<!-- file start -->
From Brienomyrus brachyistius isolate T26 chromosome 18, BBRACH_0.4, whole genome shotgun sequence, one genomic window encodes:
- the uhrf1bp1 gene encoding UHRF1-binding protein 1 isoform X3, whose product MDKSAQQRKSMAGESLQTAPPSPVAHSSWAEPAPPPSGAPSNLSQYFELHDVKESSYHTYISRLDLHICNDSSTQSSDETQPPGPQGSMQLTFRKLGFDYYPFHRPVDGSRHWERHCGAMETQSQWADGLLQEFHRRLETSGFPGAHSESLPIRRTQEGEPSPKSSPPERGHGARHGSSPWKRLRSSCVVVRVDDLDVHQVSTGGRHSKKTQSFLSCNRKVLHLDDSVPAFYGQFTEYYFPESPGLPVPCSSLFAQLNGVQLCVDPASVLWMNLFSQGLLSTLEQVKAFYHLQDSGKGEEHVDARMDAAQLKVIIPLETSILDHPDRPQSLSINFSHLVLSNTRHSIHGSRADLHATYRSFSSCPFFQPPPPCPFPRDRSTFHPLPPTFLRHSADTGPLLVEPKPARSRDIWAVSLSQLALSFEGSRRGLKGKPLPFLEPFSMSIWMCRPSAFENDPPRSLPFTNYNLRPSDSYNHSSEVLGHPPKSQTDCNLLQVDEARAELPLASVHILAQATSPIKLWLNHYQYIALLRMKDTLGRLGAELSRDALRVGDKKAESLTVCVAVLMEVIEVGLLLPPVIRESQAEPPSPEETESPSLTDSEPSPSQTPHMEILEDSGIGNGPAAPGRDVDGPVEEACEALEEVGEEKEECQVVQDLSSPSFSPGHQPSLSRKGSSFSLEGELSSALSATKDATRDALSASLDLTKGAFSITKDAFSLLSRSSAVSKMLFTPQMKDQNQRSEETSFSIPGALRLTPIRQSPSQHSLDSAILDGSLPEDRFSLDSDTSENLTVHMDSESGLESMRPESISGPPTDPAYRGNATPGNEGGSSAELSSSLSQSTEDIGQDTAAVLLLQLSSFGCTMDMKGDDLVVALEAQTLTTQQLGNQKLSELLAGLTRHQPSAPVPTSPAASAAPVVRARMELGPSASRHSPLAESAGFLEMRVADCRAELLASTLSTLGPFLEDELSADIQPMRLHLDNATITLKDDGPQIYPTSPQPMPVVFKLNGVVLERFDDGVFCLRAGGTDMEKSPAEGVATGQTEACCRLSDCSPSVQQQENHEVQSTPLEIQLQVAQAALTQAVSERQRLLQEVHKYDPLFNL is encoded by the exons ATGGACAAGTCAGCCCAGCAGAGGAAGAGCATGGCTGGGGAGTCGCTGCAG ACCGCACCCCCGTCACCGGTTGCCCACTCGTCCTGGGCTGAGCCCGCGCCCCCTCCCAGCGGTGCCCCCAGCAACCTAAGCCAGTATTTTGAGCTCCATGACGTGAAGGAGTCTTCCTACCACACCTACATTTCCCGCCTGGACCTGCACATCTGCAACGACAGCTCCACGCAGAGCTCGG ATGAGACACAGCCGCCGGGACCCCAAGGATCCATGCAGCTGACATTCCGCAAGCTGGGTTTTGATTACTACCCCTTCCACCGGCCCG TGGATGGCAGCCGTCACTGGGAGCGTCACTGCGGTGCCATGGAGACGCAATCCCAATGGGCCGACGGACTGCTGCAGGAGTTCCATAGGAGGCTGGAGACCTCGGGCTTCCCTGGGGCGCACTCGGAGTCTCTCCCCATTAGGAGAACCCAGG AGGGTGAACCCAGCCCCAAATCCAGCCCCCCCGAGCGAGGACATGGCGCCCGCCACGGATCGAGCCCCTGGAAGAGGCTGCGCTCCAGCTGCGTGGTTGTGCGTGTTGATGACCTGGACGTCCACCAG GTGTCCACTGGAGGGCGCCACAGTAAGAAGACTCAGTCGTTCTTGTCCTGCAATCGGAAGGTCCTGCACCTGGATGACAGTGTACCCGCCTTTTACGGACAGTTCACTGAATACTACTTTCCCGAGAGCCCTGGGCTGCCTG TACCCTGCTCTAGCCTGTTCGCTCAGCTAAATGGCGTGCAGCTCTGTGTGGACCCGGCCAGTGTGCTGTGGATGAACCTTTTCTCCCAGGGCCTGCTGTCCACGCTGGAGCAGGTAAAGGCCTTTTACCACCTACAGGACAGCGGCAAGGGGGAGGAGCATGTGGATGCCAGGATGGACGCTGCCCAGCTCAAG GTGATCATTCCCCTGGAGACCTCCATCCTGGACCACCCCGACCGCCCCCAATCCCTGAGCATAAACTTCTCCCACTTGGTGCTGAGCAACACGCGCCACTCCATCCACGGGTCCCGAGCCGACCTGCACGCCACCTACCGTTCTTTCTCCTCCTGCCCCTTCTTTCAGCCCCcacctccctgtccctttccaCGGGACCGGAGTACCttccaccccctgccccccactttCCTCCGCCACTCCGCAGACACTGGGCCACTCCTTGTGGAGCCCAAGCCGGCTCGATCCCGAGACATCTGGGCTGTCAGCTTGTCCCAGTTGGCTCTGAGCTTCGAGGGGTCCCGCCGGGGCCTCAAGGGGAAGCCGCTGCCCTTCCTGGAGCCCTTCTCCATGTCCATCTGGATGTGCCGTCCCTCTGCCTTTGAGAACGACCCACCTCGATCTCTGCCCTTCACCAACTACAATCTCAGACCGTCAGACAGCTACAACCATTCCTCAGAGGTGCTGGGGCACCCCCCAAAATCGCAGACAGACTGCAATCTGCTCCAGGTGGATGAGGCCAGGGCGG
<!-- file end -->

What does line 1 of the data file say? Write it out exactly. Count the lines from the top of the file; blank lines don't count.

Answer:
From Brienomyrus brachyistius isolate T26 chromosome 18, BBRACH_0.4, whole genome shotgun sequence, one genomic window encodes: